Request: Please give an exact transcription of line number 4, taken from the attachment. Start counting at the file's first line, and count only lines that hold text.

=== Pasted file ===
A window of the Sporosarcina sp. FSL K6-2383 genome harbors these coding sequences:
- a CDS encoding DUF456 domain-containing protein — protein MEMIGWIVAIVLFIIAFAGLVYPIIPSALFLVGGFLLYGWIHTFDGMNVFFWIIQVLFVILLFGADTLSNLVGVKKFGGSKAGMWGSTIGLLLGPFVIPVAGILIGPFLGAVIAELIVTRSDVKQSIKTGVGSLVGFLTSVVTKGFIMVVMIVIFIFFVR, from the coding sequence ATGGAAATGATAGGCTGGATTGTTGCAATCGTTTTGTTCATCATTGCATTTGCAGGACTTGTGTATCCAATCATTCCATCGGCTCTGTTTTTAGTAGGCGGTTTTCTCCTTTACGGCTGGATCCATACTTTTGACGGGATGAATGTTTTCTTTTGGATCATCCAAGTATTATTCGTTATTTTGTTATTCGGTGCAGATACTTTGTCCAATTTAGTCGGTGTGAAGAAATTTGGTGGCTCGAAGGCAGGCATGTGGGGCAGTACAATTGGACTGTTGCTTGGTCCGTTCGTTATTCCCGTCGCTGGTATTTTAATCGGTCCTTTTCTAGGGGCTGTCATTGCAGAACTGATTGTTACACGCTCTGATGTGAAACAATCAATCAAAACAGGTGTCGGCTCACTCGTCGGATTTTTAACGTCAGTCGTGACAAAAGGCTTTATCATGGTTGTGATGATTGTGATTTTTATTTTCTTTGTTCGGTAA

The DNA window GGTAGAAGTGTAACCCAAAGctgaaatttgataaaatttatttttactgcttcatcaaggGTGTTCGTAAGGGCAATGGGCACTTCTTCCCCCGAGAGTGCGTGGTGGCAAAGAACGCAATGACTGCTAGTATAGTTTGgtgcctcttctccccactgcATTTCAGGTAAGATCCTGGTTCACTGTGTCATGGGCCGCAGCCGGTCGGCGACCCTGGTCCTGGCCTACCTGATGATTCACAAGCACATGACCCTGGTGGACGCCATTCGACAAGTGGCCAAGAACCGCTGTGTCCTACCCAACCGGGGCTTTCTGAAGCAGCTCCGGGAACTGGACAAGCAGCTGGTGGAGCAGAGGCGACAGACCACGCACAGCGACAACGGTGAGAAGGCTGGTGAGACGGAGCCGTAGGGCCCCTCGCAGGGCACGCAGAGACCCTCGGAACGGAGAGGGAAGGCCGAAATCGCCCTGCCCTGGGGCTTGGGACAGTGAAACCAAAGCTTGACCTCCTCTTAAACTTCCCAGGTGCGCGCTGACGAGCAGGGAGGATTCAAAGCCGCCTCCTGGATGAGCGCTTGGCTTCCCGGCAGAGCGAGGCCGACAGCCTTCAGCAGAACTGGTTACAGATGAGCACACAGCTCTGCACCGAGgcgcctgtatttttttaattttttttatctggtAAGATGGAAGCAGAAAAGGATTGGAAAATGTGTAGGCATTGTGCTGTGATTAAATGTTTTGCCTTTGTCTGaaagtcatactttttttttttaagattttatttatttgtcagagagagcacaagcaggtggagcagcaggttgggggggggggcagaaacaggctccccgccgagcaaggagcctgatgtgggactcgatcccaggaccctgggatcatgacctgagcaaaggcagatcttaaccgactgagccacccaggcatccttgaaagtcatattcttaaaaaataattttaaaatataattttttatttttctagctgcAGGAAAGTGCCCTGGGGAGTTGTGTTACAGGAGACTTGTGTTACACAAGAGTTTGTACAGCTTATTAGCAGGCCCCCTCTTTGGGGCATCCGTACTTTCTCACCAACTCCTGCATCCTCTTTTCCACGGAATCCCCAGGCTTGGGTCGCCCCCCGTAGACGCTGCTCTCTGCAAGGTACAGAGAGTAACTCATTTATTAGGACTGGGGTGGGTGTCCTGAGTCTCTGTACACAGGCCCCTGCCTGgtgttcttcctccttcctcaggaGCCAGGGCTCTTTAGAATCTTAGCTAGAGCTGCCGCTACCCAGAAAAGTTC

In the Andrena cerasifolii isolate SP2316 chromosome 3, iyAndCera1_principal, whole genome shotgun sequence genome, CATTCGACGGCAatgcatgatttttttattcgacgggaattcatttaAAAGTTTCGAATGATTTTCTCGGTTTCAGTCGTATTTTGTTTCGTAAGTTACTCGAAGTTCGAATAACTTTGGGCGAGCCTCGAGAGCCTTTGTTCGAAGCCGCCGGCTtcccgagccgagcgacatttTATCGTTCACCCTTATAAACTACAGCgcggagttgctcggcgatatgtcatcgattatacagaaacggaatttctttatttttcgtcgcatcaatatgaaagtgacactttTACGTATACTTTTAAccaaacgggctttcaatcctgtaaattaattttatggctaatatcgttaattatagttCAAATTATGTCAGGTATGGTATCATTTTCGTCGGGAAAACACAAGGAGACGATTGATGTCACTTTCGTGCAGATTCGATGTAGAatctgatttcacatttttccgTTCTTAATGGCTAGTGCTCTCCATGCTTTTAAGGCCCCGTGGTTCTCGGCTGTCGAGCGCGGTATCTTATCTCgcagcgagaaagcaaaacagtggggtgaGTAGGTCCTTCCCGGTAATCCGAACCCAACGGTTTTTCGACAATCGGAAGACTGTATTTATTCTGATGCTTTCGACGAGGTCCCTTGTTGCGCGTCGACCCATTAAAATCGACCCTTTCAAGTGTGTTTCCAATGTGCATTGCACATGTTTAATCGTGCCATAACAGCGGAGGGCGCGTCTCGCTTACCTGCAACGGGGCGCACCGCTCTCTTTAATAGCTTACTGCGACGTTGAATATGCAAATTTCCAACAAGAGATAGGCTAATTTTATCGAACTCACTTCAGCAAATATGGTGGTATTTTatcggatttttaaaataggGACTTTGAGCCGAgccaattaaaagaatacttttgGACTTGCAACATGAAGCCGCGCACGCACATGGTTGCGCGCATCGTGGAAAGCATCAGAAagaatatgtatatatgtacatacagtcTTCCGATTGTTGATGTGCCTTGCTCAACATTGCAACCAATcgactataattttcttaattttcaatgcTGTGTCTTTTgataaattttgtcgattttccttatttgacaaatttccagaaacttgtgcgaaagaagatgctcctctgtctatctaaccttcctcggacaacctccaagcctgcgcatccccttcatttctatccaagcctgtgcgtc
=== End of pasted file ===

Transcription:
In the Andrena cerasifolii isolate SP2316 chromosome 3, iyAndCera1_principal, whole genome shotgun sequence genome, CATTCGACGGCAatgcatgatttttttattcgacgggaattcatttaAAAGTTTCGAATGATTTTCTCGGTTTCAGTCGTATTTTGTTTCGTAAGTTACTCGAAGTTCGAATAACTTTGGGCGAGCCTCGAGAGCCTTTGTTCGAAGCCGCCGGCTtcccgagccgagcgacatttTATCGTTCACCCTTATAAACTACAGCgcggagttgctcggcgatatgtcatcgattatacagaaacggaatttctttatttttcgtcgcatcaatatgaaagtgacactttTACGTATACTTTTAAccaaacgggctttcaatcctgtaaattaattttatggctaatatcgttaattatagttCAAATTATGTCAGGTATGGTATCATTTTCGTCGGGAAAACACAAGGAGACGATTGATGTCACTTTCGTGCAGATTCGATGTAGAatctgatttcacatttttccgTTCTTAATGGCTAGTGCTCTCCATGCTTTTAAGGCCCCGTGGTTCTCGGCTGTCGAGCGCGGTATCTTATCTCgcagcgagaaagcaaaacagtggggtgaGTAGGTCCTTCCCGGTAATCCGAACCCAACGGTTTTTCGACAATCGGAAGACTGTATTTATTCTGATGCTTTCGACGAGGTCCCTTGTTGCGCGTCGACCCATTAAAATCGACCCTTTCAAGTGTGTTTCCAATGTGCATTGCACATGTTTAATCGTGCCATAACAGCGGAGGGCGCGTCTCGCTTACCTGCAACGGGGCGCACCGCTCTCTTTAATAGCTTACTGCGACGTTGAATATGCAAATTTCCAACAAGAGATAGGCTAATTTTATCGAACTCACTTCAGCAAATATGGTGGTATTTTatcggatttttaaaataggGACTTTGAGCCGAgccaattaaaagaatacttttgGACTTGCAACATGAAGCCGCGCACGCACATGGTTGCGCGCATCGTGGAAAGCATCAGAAagaatatgtatatatgtacatacagtcTTCCGATTGTTGATGTGCCTTGCTCAACATTGCAACCAATcgactataattttcttaattttcaatgcTGTGTCTTTTgataaattttgtcgattttccttatttgacaaatttccagaaacttgtgcgaaagaagatgctcctctgtctatctaaccttcctcggacaacctccaagcctgcgcatccccttcatttctatccaagcctgtgcgtc